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# Solving for fun (and sometimes prizes)

One early Saturday morning in December, senior Danielle Wang took a seat alongside 164 others taking the 2018 William Lowell Putnam Mathematical Competition in Walker Memorial.

For six hours she and 4,622 other undergraduates from 568 institutions in the United States and Canada struggled over enigmatic problems involving group theory, set theory, graph theory, lattice theory, and number theory. For some taking the test, the questions are baffling. But each winter since starting at MIT, Wang has taken the exam for fun.

“There are some interesting problems on the test every year,” she says. “Every year I hope I’ll do better than the previous year. You get some money if you do well, and I’d say you don’t lose anything if you don’t.”

She earned Putnam’s honorable mention last year. In her first Putnam exam, she took home the 2015 Elizabeth Lowell Putnam Prize, which is awarded each year to the top-ranking female competitor.

This year, she looked around Walker and could see many familiar faces from her Math Olympiad days. She began Math Olympiads in middle school. Raised by computer scientists in San Jose, California, Wang grew up watching her brother compete in math competitions. One day, she simply decided that she would, too.

“I think it was like, ‘Math is the hardest thing, so I have to do the hardest thing,’” she recalls. “I have become less sure that that’s the best reason, but it’s a decent reason, I think.”

She joined a weekly math circle and the American Regions Math League team. In seventh grade, she earned honorable mention as a Math Prize for Girls contestant; the next year she took first place, and remained in the top or second-place spot throughout high school. Wang collected top prizes in the USA Mathematical Talent Search, Bay Area Mathematical Olympiad, USA Mathematical Olympiad, the Math Prize Invitational Olympiad, the European Girls’ Mathematical Olympiad, and China’s Girls Math Olympiad.

It was her experience with the Math Olympiad Summer Program (MOP) that cemented her decision to pursue a mathematics career, and eventually to apply to MIT.

“MOP has had a huge effect on my life,” she says. “I think you learn skills from math contests that are useful for other things, including ‘real math.’ Now, that’s not something I even cared about back then, but I realize now that it was a great (and one-of-a-kind) opportunity for learning these skills. MOP was a major part of math competitions, and if it wasn’t for it I wouldn’t have found the opportunity or motivation to do math as much, or at all.”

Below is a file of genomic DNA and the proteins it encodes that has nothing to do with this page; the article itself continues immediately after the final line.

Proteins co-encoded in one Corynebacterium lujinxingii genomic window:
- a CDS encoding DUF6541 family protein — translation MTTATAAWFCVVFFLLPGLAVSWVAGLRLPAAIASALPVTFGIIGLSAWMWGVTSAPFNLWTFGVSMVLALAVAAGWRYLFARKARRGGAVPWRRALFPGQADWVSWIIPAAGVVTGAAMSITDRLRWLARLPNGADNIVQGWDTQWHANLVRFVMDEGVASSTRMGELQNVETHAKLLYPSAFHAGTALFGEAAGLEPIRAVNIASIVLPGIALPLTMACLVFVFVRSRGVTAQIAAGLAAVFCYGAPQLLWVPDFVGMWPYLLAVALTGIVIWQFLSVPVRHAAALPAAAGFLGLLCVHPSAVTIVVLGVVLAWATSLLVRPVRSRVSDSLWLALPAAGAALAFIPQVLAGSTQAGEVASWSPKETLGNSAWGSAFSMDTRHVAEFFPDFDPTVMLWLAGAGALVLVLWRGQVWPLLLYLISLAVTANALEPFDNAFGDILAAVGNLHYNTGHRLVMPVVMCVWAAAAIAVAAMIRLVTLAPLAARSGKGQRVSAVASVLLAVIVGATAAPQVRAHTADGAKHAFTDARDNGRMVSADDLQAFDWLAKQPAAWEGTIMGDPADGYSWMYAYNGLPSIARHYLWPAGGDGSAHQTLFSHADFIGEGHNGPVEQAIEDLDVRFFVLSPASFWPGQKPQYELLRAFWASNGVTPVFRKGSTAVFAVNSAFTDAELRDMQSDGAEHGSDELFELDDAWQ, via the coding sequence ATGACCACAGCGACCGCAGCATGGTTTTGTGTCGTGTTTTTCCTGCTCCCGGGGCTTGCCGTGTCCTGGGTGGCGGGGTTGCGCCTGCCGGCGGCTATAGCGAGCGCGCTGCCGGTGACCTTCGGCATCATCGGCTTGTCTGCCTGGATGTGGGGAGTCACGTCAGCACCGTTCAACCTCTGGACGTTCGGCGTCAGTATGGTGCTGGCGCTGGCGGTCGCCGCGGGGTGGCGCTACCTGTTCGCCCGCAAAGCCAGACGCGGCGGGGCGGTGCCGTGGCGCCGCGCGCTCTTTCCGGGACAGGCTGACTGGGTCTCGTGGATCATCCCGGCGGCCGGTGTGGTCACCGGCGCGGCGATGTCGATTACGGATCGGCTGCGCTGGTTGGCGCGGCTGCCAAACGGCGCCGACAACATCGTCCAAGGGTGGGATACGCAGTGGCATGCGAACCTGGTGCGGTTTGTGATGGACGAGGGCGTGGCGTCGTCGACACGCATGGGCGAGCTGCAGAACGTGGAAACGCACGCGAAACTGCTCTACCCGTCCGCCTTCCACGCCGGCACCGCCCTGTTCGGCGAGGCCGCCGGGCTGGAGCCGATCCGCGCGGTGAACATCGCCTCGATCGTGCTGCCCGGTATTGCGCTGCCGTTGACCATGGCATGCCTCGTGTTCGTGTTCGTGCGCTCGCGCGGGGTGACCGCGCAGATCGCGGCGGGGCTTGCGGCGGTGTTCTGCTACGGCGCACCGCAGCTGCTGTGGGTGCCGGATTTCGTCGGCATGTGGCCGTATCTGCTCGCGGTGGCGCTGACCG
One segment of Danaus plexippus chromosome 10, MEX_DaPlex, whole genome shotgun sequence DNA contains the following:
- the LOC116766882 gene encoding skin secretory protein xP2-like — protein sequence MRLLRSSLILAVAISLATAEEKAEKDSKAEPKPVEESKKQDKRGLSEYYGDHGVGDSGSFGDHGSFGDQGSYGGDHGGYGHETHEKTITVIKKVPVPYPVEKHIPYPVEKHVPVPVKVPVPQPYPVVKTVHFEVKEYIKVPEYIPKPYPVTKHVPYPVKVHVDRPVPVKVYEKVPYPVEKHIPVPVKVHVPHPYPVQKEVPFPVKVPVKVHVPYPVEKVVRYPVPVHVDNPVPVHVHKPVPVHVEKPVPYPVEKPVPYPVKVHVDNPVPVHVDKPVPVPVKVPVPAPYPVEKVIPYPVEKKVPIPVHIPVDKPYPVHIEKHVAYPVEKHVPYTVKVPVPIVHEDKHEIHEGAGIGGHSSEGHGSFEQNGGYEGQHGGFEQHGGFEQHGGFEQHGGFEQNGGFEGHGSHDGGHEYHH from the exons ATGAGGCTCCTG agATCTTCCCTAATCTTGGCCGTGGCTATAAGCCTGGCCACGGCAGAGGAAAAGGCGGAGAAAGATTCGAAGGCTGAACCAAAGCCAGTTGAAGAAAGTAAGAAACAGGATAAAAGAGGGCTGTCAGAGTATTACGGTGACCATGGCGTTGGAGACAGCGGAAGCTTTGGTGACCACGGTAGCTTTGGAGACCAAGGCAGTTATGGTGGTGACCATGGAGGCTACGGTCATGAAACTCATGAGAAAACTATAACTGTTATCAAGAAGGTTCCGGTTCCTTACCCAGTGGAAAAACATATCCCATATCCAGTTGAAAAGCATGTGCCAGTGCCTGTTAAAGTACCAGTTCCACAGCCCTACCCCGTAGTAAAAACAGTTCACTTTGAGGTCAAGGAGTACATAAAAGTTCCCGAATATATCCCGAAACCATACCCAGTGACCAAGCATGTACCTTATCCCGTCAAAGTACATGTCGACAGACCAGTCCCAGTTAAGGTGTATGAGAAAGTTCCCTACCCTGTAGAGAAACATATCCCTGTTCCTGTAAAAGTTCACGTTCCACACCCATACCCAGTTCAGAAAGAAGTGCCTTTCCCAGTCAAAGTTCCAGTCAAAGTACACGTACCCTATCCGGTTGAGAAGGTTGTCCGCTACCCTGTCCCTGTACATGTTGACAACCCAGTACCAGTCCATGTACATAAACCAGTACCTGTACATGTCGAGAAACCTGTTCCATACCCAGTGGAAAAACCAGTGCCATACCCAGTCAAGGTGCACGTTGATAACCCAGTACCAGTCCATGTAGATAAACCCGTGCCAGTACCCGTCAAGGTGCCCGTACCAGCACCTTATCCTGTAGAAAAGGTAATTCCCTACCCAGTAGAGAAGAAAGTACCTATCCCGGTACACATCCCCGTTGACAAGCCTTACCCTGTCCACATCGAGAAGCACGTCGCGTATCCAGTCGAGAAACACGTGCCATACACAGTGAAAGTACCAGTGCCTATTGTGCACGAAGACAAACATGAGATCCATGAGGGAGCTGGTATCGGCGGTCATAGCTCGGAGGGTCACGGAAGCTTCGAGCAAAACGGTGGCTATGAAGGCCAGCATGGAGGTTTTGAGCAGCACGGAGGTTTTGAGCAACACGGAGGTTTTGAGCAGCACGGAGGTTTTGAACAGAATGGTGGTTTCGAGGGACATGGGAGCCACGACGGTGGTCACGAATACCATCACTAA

At MIT, she transitioned into a mentor role for participants in MOP as well as the A-Star Summer Math Camp. She was a runner-up for the 2019 Alice T. Schafer Mathematics Prize from the Association for Women in Mathematics. Last summer, she participated in a prestigious math research program at the University of Minnesota at Duluth, which helped her to publish two papers: as sole author on “The Eulerian distribution on involutions is indeed γ-positive” in the Journal of Combinatorial Theory Series A; and, with MIT doctoral student Aaron Berger, “Modified Erdös–Ginzburg–Ziv Constants for Z/nZ and (Z/nZ)2” in Discrete Mathematics.

A couple of months after she took the Putnam, the results were published. The highest exam score was 114 out of a possible 120 points, with a median score of a mere two points. That means many talented Putnam contestants earned a big zero. Out of 4,622 test-takers, Wang came in 13th place.

As the highest-scoring female, she also earned her second Elizabeth Putnam prize, which comes with a $1,000 award. This prize was introduced in 1992 as a way to encourage more female contestants. Two other MIT Elizabeth Putnam Prize winners are Ruth A. Britto-Pacumio in 1994 and Yinghui Wang in 2010.

“Math competitions, such as the Putnam, have always been a male-dominated scene — which makes Danielle’s impressive performance even more so,” says three-time MIT Putnam Fellow Yufei Zhao, who is an assistant professor of mathematics.

Zhao teaches 18.A34 (Mathematical Problem Solving), the Putnam Seminar that discusses methods for solving Putnam problems from previous years. It is also a class that attracts few female participants. “I did not know it existed,” Wang says. “Then I found out that all of my freshman math contest friends were in it, and I was like, ‘Hey, no one told me!’”

Zhao hopes that more female students will take the Putnam exam. “I hope that Danielle’s success in math competitions and research can be an encouragement to other female students,” he says.

Sometimes Wang feels the burden of being such a role model. “People might ask you questions like you represent all the other girls who do math, and I have felt, at some points, pressure to do well to prove something about my whole gender.”

However, other sources of encouragement include a growing number of STEM programs and female-centric math competitions, such as the Math Prize for Girls that is held annually at MIT.

Wang, who recently was accepted into MIT’s math PhD program, says that she has always felt supported as a female mathematician at MIT and elsewhere. “In my experience, the math community is totally OK with people being female.”

Registration for the 2019 Putnam Competition will open on Sept. 1. The contest is open to undergraduate students who must participate through their enrolled college or university.